Mao's China and After, third edition, by Maurice Meisner.
    Throwing the Emperor from his Horse, by Peter Seybolt (the life story of an illiterate peasant who was for many years head of the Communist Party for his village in North China).
    To the Storm: The Odyssey of a Revolutionary Chinese Woman, by Yue Daiyun and Carolyn Wakeman (the story of what happened to intellectuals in Beijing, who were targeted first in the Anti-Rightist Campaign and then in the Cultural Revolution).
    Chen Village under Mao and Deng, expanded and updated edition, by Anita Chan, Richard Madsen, and Jonathan Unger (the story of a village in Guangdong Province, South China, from the 1960s onward).

I encourage you also to check the New York Times pretty often, to see what is happening in China.

Course Outline

The following course outline is tentative. It may be modified slightly by class request or as a result of shifts in what I find practical to place online, or as a result of unforseen events.

August 23: Introduction to the course.

August 30: The background of Chinese Communism up to 1949
>>> Meisner, Part I (pp. 3-51)
>>> Seybolt, pp. xi-xxiv, 1-39

September 6: The early years of the People's Republic of China
>>> Meisner, pp. 55-102
>>> Yue, pp. 64-67
>>> Chen Village, pp. 1-22

September 13: Early consolidation of the People's Republic of China (continued); the Hundred Flowers; the Anti-Rightist Campaign.
>>> Meisner, pp. 103-190
>>> Seybolt, pp. 41-49
>>> Yue, pp. 1-53
>>> Chen Village, pp. 22-24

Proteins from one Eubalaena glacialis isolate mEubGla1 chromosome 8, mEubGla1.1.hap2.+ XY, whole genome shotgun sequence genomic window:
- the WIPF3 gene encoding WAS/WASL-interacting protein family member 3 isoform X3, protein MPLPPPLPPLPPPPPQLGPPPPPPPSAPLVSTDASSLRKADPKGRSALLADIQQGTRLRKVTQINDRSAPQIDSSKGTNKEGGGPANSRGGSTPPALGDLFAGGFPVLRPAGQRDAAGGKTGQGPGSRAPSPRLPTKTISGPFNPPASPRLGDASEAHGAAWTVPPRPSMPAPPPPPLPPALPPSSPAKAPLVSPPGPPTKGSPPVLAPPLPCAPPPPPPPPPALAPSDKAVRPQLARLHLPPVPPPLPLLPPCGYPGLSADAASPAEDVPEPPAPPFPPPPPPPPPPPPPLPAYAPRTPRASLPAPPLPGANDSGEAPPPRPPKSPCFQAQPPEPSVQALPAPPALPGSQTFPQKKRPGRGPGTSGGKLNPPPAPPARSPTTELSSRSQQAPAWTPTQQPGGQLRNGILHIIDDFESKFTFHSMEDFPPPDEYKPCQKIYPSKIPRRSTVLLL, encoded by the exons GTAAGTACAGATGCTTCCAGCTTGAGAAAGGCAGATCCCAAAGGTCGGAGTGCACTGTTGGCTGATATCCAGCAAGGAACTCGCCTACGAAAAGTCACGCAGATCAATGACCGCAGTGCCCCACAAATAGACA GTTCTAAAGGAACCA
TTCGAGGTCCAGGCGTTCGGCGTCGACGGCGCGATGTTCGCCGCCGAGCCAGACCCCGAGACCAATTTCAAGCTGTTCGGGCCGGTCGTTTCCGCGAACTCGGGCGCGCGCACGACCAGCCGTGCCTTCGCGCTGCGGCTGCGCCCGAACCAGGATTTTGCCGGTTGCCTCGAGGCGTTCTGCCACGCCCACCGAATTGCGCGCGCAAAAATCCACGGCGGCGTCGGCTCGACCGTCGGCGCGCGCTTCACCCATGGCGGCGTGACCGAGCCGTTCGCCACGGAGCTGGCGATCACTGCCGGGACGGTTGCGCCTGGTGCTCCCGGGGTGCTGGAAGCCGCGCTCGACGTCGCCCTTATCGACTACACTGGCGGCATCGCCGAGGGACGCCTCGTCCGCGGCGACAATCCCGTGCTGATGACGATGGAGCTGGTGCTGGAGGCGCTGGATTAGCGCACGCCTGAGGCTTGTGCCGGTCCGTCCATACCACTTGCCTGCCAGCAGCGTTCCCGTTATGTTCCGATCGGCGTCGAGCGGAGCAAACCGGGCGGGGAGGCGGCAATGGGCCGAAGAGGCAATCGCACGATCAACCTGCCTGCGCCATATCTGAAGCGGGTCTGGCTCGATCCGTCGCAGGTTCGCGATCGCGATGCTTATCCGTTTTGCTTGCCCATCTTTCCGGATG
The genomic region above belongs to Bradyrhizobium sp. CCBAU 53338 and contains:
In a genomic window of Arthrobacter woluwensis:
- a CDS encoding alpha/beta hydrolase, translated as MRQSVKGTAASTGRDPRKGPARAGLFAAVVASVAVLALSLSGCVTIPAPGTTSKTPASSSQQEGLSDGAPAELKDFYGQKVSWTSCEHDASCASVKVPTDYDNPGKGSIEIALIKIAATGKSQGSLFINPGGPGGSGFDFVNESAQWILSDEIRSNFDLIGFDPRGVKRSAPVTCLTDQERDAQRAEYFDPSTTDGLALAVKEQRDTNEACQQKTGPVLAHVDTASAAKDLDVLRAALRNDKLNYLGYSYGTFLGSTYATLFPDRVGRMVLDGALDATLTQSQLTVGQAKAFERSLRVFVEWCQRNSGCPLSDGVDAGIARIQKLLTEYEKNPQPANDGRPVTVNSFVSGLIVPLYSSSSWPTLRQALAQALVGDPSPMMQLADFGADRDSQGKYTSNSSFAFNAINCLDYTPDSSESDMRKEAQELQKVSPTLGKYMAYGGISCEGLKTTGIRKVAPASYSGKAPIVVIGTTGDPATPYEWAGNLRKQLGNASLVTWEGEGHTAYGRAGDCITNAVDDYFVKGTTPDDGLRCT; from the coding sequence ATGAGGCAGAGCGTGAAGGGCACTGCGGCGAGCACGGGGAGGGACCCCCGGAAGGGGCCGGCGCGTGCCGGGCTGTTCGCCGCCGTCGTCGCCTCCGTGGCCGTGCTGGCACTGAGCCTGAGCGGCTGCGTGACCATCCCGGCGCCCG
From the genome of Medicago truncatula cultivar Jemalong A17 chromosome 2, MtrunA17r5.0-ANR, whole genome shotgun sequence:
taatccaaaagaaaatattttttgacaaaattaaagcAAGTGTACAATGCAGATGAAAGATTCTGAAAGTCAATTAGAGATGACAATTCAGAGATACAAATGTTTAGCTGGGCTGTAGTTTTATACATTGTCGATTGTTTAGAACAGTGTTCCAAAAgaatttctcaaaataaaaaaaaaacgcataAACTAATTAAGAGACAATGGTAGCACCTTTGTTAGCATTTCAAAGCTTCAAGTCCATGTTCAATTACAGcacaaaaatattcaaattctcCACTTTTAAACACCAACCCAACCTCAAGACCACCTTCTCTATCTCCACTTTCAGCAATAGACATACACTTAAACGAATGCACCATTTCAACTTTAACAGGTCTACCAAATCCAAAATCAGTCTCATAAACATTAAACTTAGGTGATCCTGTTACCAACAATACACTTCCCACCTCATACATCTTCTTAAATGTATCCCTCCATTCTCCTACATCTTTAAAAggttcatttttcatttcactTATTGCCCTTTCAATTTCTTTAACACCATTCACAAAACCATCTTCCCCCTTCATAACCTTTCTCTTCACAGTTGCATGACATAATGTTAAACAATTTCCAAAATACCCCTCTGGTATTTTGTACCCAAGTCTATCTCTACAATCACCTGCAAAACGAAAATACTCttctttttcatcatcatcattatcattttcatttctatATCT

September 20: The Great Leap Forward
>>> Meisner, pp. 191-241
>>> Seybolt, pp. 51-58
>>> Yue, pp. 54-100
>>> Chen Village, pp. 24-26

September 27: The early 1960s: Domestic and foreign policies
>>> Meisner, pp. 245-288
>>> On Khrushchev's Phoney Communism and Its Historical Lessons for the World (July 14, 1964)

October 4: The early 1960s, continued
>>> Seybolt, pp. 59-64
>>> Yue, pp. 101-150
>>> Chen Village, pp. 26-102

October 11: The Great Proletarian Cultural Revoulution
>>> Meisner, pp. 291-351
>>> Seybolt, pp. 65-75
>>> Yue, pp. 151-222
>>> Chen Village, pp. 103-140

October 18: Restraining the Chaos
>>> Meisner, pp. 352-375
>>> Yue, pp. 223-273
>>> Chen Village, pp. 141-185

October 25: The last years of Mao
>>> Meisner, pp. 376-410
>>> Yue, pp. 273-348
>>> Chen Village, pp. 186-235

November 1: After Mao
>>> Meisner, pp. 413-448
>>> Yue, pp. 349-386
>>> Chen Village, pp. 236-266.
>>> Wei Jingsheng, "The Fifth Modernization"

November 8: Deng Xiaoping starts the move back toward capitalism
>>> Meisner, pp. 449-482
>>> Seybolt, pp. 77-115
>>> Chen Village, pp. 266-308

Optional on Tuesday, November 14: You are invited, but not required, to attend a talk on Economic Reform, Democratization, and China's Rising Middle Class, by Dr. Xiaobo Hu, in the Globalization Seminars series. This is scheduled to be in Sirrine Hall Room 364.

November 15: The Democracy Movement
>>> Meisner, pp. 483-513
>>> Chen Village, pp. 266-308

Thanksgiving: No Class November 22